Mutlticulturalism or Assimilation?

To all,

I’m not sure what is meant here by “multiculturalism.” The current American definition of the word—as used in academia for example—is the opposite of the traditional melting pot: multiculturalism means there is no “dominant” culture; there is no one definition of America or American to which all immigrants try to adhere; there is no linguistic or religious or behavioral tradition that we all have in common. If Charles intends to import that idea to Europe, it’s doomed to fail. (I’m not sure it works too well here either, but that’s a completely different matter).

It seems to me that the real difficulty immigrants face in Europe is not racism, or even just the plain old unwelcoming, non-multicultural attitudes of Europeans. It is that the historical national identity of most Europeans is purely ethnic. The definition of a Dane is someone who speaks Danish, grew up eating Danish food, is familiar with Danish fairy tales and has four Danish grandparents. You can’t just tell the Danes they need to scrap all of that old stuff and invent a new identity. To do so would produce a backlash, a cultural vacuum, or both.

The only way immigrants will be absorbed into European countries such as Denmark is the same way they’ve been absorbed for hundreds of years: They must learn Danish, read Danish newspapers, marry Danes, and join Danish political, social, and cultural institutions.

Britain and France are actually exceptions to this, somewhat, because it is possible to be “British” but not “English” or “Scottish,” and because the French have a quasi-universal notion of Francophone culture. Still, the best way to become British is the way generations of, say, British Jews became British: adopt the culture (think of all those Jewish Lords and Ladies). You can’t expect to live a separate life and have separate values and speak a separate language and be accepted as if you were the same. Some European Muslims seem to expect this, however.

Also from This Issue

Lead Essay

  • Is “Old Europe” Doomed? by Theodore Dalrymple

    Old Europe may not be doomed, though it is “sleepwalking to further relative decline,” says Theodore Dalrymple. “The principle motor of Europe’s current decline is,” he argues, “its obsession with social security.” If Europe is to have a fighting chance, it must overcome a politics in which “personal and sectional interest has become all-powerful” and “the goal of everyone is to parasitize everyone else.”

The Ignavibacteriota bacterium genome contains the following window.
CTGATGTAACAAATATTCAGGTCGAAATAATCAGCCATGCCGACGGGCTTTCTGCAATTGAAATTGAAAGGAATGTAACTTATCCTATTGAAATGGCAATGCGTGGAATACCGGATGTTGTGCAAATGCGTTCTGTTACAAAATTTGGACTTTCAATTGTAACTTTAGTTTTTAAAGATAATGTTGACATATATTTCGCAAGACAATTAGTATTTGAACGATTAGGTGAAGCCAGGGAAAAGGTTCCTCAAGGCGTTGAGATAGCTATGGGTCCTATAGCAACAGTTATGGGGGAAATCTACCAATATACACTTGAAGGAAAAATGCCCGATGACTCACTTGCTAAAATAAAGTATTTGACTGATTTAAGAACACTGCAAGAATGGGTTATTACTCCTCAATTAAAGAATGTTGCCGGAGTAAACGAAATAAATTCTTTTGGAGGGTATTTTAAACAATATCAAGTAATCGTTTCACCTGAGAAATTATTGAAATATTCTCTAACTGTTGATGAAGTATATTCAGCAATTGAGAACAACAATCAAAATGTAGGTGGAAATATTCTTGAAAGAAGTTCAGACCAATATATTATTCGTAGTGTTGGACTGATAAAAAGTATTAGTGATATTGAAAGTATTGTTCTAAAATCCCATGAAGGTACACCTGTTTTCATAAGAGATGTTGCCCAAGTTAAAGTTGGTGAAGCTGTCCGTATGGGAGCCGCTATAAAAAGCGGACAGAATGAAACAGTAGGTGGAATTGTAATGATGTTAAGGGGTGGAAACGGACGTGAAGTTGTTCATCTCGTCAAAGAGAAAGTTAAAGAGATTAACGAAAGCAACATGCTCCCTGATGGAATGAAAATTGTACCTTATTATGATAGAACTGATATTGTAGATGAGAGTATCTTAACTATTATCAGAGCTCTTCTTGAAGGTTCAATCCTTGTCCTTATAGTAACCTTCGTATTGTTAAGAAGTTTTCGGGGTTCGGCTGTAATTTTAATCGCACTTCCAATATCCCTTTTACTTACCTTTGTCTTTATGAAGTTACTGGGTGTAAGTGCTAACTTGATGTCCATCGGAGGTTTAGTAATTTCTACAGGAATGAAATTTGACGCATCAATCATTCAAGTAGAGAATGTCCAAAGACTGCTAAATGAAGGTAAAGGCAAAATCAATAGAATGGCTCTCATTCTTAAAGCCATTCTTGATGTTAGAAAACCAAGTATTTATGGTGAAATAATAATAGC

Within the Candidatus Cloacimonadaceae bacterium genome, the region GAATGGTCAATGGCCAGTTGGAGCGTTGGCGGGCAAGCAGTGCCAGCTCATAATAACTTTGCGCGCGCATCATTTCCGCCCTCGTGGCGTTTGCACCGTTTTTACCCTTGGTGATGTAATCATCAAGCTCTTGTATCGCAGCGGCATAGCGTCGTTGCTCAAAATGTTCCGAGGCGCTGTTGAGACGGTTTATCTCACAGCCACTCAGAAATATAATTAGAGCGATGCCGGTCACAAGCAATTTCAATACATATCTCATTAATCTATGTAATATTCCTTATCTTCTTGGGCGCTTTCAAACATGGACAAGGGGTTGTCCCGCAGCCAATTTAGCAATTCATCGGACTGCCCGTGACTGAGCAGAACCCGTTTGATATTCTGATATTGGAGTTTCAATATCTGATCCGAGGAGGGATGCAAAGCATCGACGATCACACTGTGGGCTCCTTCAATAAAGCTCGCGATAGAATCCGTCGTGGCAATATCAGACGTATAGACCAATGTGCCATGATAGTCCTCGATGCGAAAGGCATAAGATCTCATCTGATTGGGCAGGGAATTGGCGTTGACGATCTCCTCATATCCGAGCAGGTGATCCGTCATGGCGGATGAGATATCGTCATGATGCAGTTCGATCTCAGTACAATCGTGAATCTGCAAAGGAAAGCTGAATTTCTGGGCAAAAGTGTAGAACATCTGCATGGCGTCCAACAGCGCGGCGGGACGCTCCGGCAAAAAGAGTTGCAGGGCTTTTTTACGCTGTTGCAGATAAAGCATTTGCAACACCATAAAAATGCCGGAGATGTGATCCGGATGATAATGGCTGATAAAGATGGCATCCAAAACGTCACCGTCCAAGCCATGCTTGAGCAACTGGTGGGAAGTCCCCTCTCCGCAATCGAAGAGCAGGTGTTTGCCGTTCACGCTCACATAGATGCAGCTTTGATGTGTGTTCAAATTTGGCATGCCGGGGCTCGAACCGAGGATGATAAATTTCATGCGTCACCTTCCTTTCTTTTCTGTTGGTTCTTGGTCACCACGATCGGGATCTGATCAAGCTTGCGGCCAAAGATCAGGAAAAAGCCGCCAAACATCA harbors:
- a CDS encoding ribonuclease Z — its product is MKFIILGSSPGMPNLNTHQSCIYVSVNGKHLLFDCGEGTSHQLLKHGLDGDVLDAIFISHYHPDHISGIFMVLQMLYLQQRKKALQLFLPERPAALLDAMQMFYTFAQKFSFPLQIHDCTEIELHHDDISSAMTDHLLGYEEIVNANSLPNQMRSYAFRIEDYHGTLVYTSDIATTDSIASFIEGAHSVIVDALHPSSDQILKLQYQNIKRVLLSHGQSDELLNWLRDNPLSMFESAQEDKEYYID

Response Essays

  • Reply to Dalrymple by Timothy B. Smith

    According to historian Timothy Smith, author of France in Crisis, the main problem of Old Europe is that overregulated labor markets, alleged to “humanize” capitalism and promote “solidarity,” instead work to consolidate economic privileges for tenured labor unionists and state employees, and exclude broad swathes of the population, especially immigrants, from the work force. Smith is careful to distinguish the relative stagnation of France, Germany, and Italy from their more successful Scandanavian counterparts, and argues against Dalrymple that the U.K. is really in pretty good shape.

  • Reply to Dalrymple by Charles Kupchan

    Disagreeing sharply with Theodore Dalrymple’s grim diagnosis, Georgetown University international affairs professor and Council on Foreign Relations senior fellow Charles Kupchan maintains that “it is simply not the case that the continent is populated primarily by sclerotic, dysfunctional economies on their last gasp.” However, Kupchan argues that Dalrymple’s essay “considerably underestimates … the challenge of integrating Muslim immigrants into European society.” The Paris riots and the Danish cartoon imbroglio demonstrate that Europe has “embraced multiculturalism in fact, but not yet in spirit.”

  • Reply to Dalrymple by Anne Applebaum

    In her reply to Dalyrmple’s lead essay, the Washington Post’s Anne Applebaum lists “three factors which could, over the next decade, help reverse Europe’s course.” Market-friendly leaders, “an acknowledgment of the possibilities presented by the new members of the European Union,” and ditching “their increasingly bizarre obsession with the evil United States,” would, Applebaum argues, go a long way to “help Europe escape its current economic and psychological slump.”

The Conversation